Saturday, July 21, 2007
Saturday, July 07, 2007
- James Taylor
It's been a fire-and-rain week, with some wind thrown in for good measure. On Thursday, I noticed a couple of good-sized burned areas by the highway that runs parallel to the Huachuca Mountains. Cigarette, I thought, Damned smoking litterbugs. But no, it looks like another case of alcohol + testosterone = insanity. Seems that a couple of idiots, described by witnesses as one young and one middle-aged male, were cruising down the highway tossing lit fireworks out of their car every few yards. No structures were lost despite at least seven different sources of ignition, and the wildlife habitat will be the better for it, but I shudder to think of all the what-ifs.
And rain and wind, too. We're in the middle of a storm right now, and Tom's standing by our electronic rain monitor calling out the upward-creeping increments: "Eight hundredths...twelve hundredths...." A little storm yesterday dropped a trace of rain at our house (while we were gone, dammit!), but fearsome downbursts from far bigger tormentas put an early end to Friday's hummingbird banding session and almost kept us from getting into the theater to see Pirates of the Caribbean: At World's End (after seeing it, we wish it had - we'd have saved $13).
Today may be retroactively declared the first official day of the monsoon. Meterologists backdate to the first of three consecutive days when the dew point is 55° F. or higher. We're running a few days behind average, but it'll be okay if the storms don't fizzle out again, as they often have in recent years.
We're still riding pretty high off last summer's and winter's moisture. Most of the hummingbirds we caught at our two banding stations this week were juvies, and several showed good "baby fat," suggesting that they were well fed in the nest. But these babes and the southbound migrants already beginning to arrive will need more food, and that's going to take rain and plenty of it. Think wet thoughts...
- write a post with eight random facts/habits about themselves and the rules of the meme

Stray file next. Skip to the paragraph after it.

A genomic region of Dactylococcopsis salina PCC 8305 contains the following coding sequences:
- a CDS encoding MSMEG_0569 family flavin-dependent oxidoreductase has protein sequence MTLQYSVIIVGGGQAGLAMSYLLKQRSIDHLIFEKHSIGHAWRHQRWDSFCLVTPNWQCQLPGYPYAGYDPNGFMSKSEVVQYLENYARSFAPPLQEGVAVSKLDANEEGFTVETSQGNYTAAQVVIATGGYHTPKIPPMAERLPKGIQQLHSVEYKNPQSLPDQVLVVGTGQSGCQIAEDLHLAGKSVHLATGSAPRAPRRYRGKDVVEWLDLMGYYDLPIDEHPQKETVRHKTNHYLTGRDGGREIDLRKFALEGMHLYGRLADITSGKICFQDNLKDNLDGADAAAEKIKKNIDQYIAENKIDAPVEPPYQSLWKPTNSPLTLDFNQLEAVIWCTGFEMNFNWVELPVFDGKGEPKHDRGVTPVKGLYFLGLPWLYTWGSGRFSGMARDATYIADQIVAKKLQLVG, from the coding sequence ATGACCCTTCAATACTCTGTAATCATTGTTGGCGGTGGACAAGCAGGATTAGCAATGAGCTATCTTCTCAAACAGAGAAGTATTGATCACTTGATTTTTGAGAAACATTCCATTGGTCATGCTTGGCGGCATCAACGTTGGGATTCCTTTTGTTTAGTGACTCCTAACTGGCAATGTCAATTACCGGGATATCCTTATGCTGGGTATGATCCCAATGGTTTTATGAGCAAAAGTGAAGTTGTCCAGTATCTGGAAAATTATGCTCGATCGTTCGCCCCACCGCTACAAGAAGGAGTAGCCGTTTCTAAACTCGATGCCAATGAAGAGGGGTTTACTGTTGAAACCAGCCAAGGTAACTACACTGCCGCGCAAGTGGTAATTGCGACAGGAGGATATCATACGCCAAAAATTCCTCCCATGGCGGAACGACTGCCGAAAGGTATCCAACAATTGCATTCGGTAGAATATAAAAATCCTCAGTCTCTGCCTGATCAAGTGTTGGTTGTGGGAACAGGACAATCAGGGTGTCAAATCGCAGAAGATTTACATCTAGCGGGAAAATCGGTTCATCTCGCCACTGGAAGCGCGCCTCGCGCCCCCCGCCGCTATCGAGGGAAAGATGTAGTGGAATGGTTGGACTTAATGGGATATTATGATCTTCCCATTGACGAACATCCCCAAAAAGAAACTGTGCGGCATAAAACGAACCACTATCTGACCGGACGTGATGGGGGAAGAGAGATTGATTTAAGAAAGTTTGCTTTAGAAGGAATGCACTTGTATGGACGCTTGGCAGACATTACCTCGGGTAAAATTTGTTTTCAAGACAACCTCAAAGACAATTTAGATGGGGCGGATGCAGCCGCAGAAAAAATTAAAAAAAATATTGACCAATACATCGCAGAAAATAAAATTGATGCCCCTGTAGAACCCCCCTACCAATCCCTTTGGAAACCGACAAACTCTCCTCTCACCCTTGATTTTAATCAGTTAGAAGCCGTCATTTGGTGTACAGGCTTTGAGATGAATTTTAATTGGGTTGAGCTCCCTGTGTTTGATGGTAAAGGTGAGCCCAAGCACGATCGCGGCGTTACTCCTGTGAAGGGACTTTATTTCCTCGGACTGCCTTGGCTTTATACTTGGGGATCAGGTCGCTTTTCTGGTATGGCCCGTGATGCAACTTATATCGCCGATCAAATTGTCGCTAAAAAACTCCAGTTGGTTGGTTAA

- at the end of that post, list eight other bloggers that they tag to write similar posts, likewise including the rules)
- leave comments on the "tagees" blogs to warn them about the meme.
1. A Northern Bobwhite protested at our wedding - not the "if anyone can show just cause why these two should not be joined" part (which we omitted from our self-administered vows), but just the fact that there was a crowd of people in his territory.
2. Our honeymoon was an intimate, romantic, five-week tropical biology field course to Belize with fifteen other people.
3. Tom found the first Siberian Tit nest in the U.S. in 1996 on a float trip down the Canning River with Pete and Linda Dunne, Clay and Pat Sutton, and Bob Dittrick and Lisa Moorehead of Wilderness Birding Adventures.
4. One of Sheri's favorite books of all time is One Fish Two Fish Red Fish Blue Fish by Dr. Seuss, and she can recite it from memory on command.
5. Tom once had a pet otter named Gus (short for Augustus).
6. Sheri once headed up the North Texas Herpetological Society's Reptile Rescue program, intervening on behalf of such imperiled herps as a "7-foot python" that turned out to be a 5-foot Western Coachwhip and a real Ball Python abandoned in a condo.
7. Tom's high school garage band, The Guild, reunited for their 35th high school reunion and has played several gigs since, despite the fact that the members live in four states.